Paul Hyatt, the chairman of Superior Tire, will be inducted into the Tire Industry Association (TIA) Hall of Fame.
“Isn’t that terrific? What a shock!” he says.
He found out about the honor while with his wife on a two-week holiday to Russia. Although it was meant to be a personal vacation, he did manage to get a little work in.
“That particular day, just out of curiosity, I’d gone to see a tire shop in Moscow. I just happened to go by it and wanted to look in,” he explains. “It was not quite like ones we’d see here in Canada. It was on a back road – they tend to keep their automotive repair shops away from the main streets – but it was well-equipped. They had quite a few tires. Despite the language barrier, I certainly could tell what they were doing.”
The visit was reminiscent of his efforts as a TIA executive to bridge the gap between cultures, and create new ways for tire dealers to work together.
“When I was president of TIA, I was always attempting to make the organization as international as it could be,” he says. “We had trips to different spots around the world, mostly Europe but also to parts of the Middle East, where we gave speeches, and got involved in trade discussions and such.”
He got to the point where he was comfortable talking to legislators about tariffs and regulations and safety issues. The results of their efforts was strong international representation within TIA and a productive balance of domestic and global initiatives.
He’s also a past president of the Tire Dealers Association of Canada, and the Ontario Tire Dealers Association (OTDA). In 1990, he was inducted into the OTDA Hall of Fame.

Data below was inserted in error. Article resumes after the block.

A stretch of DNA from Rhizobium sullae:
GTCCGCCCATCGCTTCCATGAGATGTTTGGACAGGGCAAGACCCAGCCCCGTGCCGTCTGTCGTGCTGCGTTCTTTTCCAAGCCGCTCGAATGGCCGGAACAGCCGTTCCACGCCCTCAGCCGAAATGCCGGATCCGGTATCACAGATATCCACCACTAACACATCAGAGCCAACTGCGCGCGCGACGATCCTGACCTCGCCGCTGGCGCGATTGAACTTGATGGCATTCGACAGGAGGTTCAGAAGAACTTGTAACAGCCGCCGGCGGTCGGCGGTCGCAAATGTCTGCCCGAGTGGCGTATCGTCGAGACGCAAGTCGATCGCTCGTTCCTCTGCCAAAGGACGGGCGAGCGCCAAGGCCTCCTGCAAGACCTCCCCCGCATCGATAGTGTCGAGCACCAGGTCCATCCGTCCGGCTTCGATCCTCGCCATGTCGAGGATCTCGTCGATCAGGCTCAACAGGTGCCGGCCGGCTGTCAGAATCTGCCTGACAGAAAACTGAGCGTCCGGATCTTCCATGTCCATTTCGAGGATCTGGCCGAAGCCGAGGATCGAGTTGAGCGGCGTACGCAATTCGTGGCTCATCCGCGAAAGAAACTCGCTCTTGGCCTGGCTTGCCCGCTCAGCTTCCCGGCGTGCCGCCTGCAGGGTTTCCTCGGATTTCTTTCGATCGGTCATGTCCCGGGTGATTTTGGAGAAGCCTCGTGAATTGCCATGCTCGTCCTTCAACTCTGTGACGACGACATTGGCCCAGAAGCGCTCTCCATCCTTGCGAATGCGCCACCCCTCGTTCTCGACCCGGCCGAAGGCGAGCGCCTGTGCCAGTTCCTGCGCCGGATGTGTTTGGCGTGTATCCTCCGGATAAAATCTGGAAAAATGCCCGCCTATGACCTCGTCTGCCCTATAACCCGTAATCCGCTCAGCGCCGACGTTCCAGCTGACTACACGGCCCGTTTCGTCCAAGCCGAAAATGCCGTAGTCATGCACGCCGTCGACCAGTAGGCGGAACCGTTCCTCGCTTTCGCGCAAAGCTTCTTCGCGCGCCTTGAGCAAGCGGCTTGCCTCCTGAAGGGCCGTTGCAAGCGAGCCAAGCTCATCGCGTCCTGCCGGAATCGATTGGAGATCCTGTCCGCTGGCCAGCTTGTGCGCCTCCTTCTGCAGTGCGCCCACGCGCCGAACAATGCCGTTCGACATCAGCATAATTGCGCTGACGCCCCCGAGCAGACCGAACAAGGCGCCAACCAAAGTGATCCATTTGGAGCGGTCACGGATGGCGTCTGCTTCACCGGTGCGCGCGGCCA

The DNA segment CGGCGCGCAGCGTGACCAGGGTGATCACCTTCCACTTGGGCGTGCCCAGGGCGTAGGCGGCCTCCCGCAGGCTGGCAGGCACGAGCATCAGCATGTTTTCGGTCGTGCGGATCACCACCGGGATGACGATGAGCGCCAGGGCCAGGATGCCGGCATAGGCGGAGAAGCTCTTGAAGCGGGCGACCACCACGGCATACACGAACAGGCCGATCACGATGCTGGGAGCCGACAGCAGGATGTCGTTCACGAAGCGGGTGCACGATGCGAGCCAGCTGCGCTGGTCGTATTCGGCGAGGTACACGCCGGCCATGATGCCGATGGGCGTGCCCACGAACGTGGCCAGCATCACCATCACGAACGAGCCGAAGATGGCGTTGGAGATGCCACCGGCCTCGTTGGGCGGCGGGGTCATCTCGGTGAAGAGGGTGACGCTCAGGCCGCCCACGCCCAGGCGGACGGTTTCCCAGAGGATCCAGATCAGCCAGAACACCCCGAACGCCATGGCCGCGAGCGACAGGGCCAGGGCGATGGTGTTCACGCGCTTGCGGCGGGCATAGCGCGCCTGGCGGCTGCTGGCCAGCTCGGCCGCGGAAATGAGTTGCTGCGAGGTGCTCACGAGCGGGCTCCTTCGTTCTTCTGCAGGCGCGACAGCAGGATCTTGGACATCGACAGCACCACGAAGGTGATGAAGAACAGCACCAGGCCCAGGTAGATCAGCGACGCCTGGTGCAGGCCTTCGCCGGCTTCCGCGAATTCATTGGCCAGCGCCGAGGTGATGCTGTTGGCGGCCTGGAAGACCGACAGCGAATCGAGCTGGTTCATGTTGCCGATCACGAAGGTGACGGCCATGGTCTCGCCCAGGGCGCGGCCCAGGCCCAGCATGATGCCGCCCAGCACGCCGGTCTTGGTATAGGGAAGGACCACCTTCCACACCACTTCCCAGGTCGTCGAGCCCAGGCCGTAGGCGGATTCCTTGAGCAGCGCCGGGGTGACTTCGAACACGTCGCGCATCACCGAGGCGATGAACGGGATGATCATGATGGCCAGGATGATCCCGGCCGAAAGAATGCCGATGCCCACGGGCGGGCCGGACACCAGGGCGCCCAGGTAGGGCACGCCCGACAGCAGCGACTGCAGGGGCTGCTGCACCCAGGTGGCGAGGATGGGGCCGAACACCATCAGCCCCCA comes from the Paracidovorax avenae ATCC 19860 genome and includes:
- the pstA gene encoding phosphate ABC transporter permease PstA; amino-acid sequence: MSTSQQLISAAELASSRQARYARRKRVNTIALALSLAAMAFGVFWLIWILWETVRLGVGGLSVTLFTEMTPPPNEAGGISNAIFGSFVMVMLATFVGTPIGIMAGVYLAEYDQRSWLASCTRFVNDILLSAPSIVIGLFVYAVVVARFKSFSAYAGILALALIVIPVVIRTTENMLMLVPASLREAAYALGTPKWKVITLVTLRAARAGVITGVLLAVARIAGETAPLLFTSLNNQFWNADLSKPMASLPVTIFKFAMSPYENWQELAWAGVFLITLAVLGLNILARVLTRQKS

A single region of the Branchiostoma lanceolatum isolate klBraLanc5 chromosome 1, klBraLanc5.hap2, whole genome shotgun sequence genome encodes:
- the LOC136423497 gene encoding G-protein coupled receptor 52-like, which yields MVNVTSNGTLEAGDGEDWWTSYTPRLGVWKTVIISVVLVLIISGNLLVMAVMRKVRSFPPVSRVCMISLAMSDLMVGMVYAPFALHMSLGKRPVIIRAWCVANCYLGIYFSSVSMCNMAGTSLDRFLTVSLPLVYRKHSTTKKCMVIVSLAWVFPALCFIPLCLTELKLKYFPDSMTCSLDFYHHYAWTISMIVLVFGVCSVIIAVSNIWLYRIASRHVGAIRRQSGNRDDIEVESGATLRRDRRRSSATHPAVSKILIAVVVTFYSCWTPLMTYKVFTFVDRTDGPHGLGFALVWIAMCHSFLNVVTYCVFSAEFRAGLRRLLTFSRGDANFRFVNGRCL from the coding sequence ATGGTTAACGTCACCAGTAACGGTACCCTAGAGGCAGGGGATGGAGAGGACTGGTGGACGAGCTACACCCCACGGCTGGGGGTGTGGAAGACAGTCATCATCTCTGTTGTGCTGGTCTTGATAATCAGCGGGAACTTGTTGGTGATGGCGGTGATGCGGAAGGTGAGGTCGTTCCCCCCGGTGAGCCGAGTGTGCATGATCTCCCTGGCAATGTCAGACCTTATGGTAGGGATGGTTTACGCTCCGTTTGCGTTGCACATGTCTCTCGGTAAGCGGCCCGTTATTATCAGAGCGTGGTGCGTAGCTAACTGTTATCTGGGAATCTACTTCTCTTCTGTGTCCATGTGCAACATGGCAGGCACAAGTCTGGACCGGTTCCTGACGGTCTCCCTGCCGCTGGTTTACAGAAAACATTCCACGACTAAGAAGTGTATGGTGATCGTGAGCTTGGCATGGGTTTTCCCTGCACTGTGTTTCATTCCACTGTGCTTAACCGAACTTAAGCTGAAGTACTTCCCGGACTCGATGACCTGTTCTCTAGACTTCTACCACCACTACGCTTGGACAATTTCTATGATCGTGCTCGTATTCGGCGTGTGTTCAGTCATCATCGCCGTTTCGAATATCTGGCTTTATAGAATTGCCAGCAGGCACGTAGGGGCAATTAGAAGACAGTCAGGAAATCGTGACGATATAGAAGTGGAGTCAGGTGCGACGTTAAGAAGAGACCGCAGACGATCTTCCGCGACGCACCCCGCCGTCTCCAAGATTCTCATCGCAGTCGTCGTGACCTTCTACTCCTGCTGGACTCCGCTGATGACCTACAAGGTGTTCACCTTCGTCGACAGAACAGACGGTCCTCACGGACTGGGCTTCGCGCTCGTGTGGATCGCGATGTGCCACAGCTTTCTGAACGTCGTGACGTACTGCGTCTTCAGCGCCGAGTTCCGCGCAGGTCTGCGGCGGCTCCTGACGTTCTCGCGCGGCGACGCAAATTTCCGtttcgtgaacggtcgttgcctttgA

At age 77 he’s still active within the industry. He’s now chairman of Superior Tire, the company he bought from founder Walter Chudy – who, incidentally, will be celebrating his 100th birthday this year.
In 2012, Hyatt sold the dealership to two partners who were Superior’s first franchisees.
There are now 16 Superior Tire locations throughout Canada. In the early 1960s, when the company still had only one location, Hyatt got involved with the Central Canada Tire Dealers Association – which ultimately became the Ontario Tire Dealers Association. The real benefit of membership, he said, was getting a chance to learn business principles from other tire dealers.
“Business 101 is kind of tough to understand,” he says. “I would go to conventions and trade shows and talk to the other business leaders and ask them a lot of questions. I’m sure I learned more from them than I passed on to others!”
He believes that learning “by the seat of the pants” is quite common in the tire industry, as it is in the mechanical repair business.
“When you’re new, you don’t know about inventory or payables, or receivables, or how much mark-up you should be applying when you sell something. You have to learn that stuff or you’re out of business,” he says. “I made some mistakes, but they weren’t bad enough that I couldn’t recover!”
He believes tire dealers will continue to thrive as long as they manage to work together to weather the changes.
“Things are always moving in our industry,” he says. “If it’s not new legislation, it’s something else.”
The Tire Industry Association is also honoring Ross Fischer, the late owner of McCord Auto Supply; Herman “Hy” Freeman, retired technical services and training manager for Rema Tip Top North America; Bucky Stein, founder of Target Tire; and Dr. Raghupati Singhania, chairman and managing director of JK Tyre & Industries Limited.
The Hall of Fame inductions will take place at Nov. 2, 2015 at the Tropicana Las Vegas.
The Bowie, Md.-based association has a 90-year history of representing all segments of the national and international tire industry. It bills itself as the leading advocate of technical training for tire service technicians, offering a number of popular courses.